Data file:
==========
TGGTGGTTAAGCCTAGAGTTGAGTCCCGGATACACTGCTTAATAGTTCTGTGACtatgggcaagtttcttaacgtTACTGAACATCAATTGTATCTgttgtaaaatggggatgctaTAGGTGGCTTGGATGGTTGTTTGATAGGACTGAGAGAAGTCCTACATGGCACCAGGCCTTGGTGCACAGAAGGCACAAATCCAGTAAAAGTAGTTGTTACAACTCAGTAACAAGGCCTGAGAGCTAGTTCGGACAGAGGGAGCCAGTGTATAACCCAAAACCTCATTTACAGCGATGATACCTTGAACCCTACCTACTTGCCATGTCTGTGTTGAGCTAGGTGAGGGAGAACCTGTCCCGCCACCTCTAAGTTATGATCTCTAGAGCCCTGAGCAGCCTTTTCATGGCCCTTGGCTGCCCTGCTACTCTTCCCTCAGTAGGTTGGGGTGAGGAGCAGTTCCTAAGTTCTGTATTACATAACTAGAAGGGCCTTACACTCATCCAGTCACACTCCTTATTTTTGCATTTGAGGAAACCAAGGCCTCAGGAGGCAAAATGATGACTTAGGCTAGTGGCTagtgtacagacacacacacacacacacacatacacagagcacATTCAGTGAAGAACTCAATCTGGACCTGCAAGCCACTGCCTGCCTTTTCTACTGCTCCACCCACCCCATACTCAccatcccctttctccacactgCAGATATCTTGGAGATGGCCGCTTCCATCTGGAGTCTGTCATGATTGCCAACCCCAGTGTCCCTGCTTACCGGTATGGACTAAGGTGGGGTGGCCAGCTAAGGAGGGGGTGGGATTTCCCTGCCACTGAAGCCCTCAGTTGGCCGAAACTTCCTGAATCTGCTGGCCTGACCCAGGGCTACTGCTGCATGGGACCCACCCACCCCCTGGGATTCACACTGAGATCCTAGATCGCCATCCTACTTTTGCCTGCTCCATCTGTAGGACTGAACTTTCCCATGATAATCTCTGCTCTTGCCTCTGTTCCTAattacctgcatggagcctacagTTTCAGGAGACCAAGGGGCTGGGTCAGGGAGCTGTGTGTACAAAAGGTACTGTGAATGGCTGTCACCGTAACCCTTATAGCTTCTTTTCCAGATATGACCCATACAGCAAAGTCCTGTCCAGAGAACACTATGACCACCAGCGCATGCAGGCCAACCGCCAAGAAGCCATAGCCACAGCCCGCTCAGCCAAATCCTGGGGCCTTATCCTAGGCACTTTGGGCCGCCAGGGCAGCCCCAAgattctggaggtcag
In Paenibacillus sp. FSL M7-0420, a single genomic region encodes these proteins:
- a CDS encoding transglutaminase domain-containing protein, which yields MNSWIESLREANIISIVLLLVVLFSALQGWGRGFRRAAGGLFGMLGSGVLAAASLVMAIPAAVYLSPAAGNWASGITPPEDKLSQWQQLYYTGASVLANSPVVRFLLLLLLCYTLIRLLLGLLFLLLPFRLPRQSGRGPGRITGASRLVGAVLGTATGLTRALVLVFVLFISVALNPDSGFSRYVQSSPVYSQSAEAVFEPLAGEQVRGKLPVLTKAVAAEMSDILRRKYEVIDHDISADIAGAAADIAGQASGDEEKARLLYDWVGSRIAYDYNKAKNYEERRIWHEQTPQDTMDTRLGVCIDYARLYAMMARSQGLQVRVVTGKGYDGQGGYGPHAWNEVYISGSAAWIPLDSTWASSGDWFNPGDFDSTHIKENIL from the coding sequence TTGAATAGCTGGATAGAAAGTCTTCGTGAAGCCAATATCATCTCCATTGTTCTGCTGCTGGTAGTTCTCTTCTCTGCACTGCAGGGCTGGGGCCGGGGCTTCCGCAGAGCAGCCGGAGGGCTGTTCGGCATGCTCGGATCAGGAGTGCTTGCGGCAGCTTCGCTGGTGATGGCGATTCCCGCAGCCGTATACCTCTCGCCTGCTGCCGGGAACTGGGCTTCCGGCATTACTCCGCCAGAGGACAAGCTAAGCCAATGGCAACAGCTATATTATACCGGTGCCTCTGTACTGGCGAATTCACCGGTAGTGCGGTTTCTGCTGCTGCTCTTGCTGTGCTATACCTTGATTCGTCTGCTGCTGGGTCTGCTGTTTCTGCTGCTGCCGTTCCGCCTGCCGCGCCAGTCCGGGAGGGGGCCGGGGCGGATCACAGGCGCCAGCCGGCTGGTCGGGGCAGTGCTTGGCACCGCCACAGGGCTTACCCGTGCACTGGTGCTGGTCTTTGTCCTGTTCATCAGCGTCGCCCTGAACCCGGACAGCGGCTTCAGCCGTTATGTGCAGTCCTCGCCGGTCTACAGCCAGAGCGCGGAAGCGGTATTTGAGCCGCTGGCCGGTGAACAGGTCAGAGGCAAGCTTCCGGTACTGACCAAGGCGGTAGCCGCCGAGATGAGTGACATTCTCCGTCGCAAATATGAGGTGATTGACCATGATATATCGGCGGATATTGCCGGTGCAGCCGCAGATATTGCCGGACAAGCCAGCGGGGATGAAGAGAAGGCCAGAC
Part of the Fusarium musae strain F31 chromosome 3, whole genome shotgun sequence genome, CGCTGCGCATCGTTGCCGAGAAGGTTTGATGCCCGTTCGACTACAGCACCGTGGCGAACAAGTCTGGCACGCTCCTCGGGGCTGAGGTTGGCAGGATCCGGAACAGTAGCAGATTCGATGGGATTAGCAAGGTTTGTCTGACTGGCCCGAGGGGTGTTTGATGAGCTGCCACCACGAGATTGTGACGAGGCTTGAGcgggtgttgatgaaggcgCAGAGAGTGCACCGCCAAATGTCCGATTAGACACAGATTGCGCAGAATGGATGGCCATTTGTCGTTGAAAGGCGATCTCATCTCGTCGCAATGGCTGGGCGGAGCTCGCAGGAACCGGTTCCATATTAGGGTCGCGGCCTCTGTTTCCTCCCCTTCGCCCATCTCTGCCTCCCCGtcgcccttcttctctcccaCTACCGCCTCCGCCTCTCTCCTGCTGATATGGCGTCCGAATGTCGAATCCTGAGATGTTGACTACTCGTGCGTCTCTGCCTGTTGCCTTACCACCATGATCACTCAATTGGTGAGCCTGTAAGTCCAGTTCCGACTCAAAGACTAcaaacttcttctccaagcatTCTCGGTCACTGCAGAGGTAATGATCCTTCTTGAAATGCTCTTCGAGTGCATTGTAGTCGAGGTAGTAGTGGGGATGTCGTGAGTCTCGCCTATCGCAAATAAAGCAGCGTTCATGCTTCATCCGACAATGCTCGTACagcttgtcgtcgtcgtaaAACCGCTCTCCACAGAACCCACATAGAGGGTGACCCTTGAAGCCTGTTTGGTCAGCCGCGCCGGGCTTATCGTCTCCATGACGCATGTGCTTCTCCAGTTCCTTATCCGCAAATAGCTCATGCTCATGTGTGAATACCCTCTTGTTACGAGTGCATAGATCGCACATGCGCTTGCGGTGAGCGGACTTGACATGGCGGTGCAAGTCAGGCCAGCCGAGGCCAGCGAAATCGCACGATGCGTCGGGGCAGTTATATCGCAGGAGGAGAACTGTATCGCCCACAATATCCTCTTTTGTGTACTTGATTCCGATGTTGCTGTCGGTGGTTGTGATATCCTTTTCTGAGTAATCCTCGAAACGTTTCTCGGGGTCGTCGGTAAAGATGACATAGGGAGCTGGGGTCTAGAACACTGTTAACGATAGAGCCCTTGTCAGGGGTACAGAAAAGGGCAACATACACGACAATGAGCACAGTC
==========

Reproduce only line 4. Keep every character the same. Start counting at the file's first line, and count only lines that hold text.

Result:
Part of the Fusarium musae strain F31 chromosome 3, whole genome shotgun sequence genome, CGCTGCGCATCGTTGCCGAGAAGGTTTGATGCCCGTTCGACTACAGCACCGTGGCGAACAAGTCTGGCACGCTCCTCGGGGCTGAGGTTGGCAGGATCCGGAACAGTAGCAGATTCGATGGGATTAGCAAGGTTTGTCTGACTGGCCCGAGGGGTGTTTGATGAGCTGCCACCACGAGATTGTGACGAGGCTTGAGcgggtgttgatgaaggcgCAGAGAGTGCACCGCCAAATGTCCGATTAGACACAGATTGCGCAGAATGGATGGCCATTTGTCGTTGAAAGGCGATCTCATCTCGTCGCAATGGCTGGGCGGAGCTCGCAGGAACCGGTTCCATATTAGGGTCGCGGCCTCTGTTTCCTCCCCTTCGCCCATCTCTGCCTCCCCGtcgcccttcttctctcccaCTACCGCCTCCGCCTCTCTCCTGCTGATATGGCGTCCGAATGTCGAATCCTGAGATGTTGACTACTCGTGCGTCTCTGCCTGTTGCCTTACCACCATGATCACTCAATTGGTGAGCCTGTAAGTCCAGTTCCGACTCAAAGACTAcaaacttcttctccaagcatTCTCGGTCACTGCAGAGGTAATGATCCTTCTTGAAATGCTCTTCGAGTGCATTGTAGTCGAGGTAGTAGTGGGGATGTCGTGAGTCTCGCCTATCGCAAATAAAGCAGCGTTCATGCTTCATCCGACAATGCTCGTACagcttgtcgtcgtcgtaaAACCGCTCTCCACAGAACCCACATAGAGGGTGACCCTTGAAGCCTGTTTGGTCAGCCGCGCCGGGCTTATCGTCTCCATGACGCATGTGCTTCTCCAGTTCCTTATCCGCAAATAGCTCATGCTCATGTGTGAATACCCTCTTGTTACGAGTGCATAGATCGCACATGCGCTTGCGGTGAGCGGACTTGACATGGCGGTGCAAGTCAGGCCAGCCGAGGCCAGCGAAATCGCACGATGCGTCGGGGCAGTTATATCGCAGGAGGAGAACTGTATCGCCCACAATATCCTCTTTTGTGTACTTGATTCCGATGTTGCTGTCGGTGGTTGTGATATCCTTTTCTGAGTAATCCTCGAAACGTTTCTCGGGGTCGTCGGTAAAGATGACATAGGGAGCTGGGGTCTAGAACACTGTTAACGATAGAGCCCTTGTCAGGGGTACAGAAAAGGGCAACATACACGACAATGAGCACAGTC